I suspect that many children who have adverse starts in life don’t have enough experience at this stage. If you spend too long in a cot or pushchair or highchair without any stimuli, you won’t be able to explore the world around you in the way you should. Being neglected at this stage robs a child of the experience they need to assimilate their senses. It is hard to learn to differentiate between hard/soft, wet/dry, hot/cold, rough/gentle if you don’t have any experience of feeling/touching things. I suspect that many sensory integration needs have their root in neglect at this stage.

When we met Little Bear, aged 3 and a half, much of his free play happened at this level. We spent a lot of time splashing in water and digging in sand. I also spent a lot of time telling him not to throw things or touch things that I would have expected him to know not to touch. There is the time he tried to lick a snake, the time he played in the toilet water and the time he smashed all the hens’ newly laid eggs. I genuinely believe Little Bear was still trying to assimilate all the sensory information he was getting from his environment and can only assume he hadn’t had enough time exploring (safely) when he was younger.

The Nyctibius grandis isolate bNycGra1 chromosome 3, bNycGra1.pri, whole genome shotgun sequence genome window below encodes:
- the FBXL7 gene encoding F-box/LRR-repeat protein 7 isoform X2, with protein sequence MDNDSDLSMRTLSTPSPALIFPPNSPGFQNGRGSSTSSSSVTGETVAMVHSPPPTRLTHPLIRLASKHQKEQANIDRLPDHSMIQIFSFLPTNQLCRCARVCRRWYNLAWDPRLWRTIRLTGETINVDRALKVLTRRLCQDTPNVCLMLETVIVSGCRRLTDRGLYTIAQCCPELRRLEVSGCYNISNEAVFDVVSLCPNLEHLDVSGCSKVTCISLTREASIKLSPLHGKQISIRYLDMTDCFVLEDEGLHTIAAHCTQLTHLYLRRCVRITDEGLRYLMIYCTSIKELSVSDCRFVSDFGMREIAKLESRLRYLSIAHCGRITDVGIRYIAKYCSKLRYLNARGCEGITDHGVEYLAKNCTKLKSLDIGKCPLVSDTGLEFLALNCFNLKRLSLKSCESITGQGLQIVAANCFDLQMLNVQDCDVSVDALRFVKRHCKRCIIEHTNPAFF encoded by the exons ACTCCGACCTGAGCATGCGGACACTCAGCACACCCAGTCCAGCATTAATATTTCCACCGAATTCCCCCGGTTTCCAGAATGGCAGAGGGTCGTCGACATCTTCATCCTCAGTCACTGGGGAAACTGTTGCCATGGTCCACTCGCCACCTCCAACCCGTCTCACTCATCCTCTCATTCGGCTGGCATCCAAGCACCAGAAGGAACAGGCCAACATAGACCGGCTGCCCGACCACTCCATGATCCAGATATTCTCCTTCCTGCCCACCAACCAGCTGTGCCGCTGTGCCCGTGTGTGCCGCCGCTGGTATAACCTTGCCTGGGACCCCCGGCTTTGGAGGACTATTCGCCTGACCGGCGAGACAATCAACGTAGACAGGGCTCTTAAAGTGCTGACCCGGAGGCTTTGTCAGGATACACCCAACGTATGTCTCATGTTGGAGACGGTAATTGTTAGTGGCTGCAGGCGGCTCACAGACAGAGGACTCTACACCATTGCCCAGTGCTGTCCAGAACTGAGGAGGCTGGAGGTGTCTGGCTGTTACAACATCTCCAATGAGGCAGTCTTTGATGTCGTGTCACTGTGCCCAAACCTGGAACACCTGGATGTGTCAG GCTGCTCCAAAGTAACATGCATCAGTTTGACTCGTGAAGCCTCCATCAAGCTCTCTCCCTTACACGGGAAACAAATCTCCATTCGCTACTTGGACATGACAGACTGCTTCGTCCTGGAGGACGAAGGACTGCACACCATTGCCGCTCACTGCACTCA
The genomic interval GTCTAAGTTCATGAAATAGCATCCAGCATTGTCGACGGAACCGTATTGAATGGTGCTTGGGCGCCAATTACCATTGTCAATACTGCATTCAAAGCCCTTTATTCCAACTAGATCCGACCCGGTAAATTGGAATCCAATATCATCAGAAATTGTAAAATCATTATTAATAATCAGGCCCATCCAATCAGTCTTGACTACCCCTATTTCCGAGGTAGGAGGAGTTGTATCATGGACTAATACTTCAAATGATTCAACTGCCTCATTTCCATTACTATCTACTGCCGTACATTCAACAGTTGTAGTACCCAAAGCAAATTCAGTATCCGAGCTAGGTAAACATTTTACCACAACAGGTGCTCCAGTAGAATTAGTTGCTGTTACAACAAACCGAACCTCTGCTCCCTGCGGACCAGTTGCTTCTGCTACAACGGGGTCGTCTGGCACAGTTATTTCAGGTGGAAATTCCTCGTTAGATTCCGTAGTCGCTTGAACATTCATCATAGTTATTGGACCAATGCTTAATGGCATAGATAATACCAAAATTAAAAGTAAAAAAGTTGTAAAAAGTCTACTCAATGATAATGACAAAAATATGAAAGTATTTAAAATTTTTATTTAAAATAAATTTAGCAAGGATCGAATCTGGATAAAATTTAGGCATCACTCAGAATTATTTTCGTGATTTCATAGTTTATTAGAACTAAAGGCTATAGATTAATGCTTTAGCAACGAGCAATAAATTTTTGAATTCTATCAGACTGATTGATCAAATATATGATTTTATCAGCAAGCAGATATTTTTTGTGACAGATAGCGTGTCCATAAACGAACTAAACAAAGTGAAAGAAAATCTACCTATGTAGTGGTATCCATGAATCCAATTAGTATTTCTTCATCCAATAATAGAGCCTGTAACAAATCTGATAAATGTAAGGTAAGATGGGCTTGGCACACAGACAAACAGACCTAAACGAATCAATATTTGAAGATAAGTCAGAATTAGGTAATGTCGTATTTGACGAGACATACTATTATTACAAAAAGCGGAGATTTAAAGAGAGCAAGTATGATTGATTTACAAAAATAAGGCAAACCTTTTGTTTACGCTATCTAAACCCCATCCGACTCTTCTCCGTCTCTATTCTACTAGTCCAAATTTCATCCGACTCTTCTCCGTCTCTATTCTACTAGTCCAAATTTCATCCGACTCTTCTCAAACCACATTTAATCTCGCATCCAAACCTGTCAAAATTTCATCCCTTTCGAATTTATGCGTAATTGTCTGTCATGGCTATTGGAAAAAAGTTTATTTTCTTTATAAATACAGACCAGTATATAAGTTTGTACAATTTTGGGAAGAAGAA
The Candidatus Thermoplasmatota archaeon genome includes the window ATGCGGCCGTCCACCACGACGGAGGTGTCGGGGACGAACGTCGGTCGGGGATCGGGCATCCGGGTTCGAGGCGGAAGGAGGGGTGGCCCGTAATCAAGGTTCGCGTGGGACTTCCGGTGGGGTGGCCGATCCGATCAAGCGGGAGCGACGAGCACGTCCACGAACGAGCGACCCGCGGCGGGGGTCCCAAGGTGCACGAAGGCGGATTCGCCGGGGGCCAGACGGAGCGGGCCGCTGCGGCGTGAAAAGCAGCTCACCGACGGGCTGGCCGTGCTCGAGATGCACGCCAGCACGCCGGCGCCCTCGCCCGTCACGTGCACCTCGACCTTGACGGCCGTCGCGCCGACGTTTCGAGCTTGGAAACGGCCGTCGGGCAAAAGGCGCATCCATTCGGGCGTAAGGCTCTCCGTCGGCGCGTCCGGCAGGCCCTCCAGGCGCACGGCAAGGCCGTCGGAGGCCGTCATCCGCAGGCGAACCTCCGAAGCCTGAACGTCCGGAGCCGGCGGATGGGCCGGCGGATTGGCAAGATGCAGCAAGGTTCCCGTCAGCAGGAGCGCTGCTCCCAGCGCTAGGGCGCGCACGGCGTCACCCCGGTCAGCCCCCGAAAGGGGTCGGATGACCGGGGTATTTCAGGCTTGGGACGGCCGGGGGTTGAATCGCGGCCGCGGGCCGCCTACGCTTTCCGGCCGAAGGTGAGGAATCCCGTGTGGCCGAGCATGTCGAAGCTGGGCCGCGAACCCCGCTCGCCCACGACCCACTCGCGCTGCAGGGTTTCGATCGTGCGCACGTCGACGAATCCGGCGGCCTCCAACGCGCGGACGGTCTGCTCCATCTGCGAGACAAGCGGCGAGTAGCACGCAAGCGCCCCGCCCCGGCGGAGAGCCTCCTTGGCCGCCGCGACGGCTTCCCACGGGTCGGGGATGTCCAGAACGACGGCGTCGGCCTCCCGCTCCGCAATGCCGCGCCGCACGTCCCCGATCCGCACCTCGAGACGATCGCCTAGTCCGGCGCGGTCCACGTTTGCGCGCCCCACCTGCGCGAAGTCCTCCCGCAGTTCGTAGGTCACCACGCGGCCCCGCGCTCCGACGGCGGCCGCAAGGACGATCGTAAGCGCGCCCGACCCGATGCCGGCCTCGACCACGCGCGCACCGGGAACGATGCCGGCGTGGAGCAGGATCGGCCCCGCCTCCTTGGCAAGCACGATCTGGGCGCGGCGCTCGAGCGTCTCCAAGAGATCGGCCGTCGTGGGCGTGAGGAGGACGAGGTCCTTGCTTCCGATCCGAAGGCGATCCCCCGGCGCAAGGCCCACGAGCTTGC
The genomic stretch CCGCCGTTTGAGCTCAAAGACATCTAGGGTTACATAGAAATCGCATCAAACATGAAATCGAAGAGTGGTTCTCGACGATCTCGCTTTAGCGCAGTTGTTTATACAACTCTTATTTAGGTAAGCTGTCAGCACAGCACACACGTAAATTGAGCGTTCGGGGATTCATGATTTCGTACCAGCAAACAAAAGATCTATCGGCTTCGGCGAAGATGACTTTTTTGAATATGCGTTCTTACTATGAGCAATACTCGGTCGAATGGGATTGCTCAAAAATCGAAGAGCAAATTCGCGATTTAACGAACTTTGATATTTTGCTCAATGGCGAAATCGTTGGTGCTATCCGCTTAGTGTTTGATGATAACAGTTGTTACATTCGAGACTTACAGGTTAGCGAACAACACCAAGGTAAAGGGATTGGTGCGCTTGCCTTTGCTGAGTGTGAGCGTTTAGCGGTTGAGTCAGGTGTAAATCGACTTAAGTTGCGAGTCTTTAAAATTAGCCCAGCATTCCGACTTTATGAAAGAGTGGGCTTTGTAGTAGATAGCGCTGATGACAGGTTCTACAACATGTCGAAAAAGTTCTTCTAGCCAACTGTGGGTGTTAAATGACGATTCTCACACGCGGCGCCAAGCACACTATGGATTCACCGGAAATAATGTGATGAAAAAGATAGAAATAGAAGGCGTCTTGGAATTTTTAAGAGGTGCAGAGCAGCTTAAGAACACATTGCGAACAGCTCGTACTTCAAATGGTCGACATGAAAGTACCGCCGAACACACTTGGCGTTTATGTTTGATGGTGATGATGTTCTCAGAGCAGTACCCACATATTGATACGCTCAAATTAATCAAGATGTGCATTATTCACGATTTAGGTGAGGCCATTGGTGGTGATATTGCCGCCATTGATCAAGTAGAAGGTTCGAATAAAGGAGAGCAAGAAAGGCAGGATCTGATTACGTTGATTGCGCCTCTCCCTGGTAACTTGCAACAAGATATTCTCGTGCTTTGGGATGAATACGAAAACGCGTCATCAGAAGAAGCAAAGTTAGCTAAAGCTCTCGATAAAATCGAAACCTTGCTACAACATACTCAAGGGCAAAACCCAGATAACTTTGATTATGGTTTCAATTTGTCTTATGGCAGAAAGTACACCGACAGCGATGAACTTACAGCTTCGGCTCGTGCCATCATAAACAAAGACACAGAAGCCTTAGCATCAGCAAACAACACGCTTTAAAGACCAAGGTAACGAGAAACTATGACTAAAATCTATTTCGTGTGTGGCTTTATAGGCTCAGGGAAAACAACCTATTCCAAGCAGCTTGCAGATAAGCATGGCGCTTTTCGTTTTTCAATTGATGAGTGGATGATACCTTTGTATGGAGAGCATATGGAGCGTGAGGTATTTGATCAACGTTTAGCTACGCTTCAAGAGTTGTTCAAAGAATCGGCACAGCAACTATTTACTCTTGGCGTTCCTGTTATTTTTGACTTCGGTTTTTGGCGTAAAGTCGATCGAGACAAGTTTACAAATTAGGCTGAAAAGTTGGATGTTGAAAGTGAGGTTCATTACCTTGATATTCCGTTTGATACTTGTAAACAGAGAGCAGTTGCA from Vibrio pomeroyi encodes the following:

I had to make conscious efforts to offer him plenty of opportunities to engage in tactile sensory activities whilst teaching him some boundaries to keep him safe.

Water, the sand pit, kinetic sand, play doh, baking, not concerning ourselves with cutlery and turning a blind eye to him laying down prostrate and ‘swimming’ in gravel were the key, alongside exposing Little Bear to a wide range of ‘normal’ play experiences.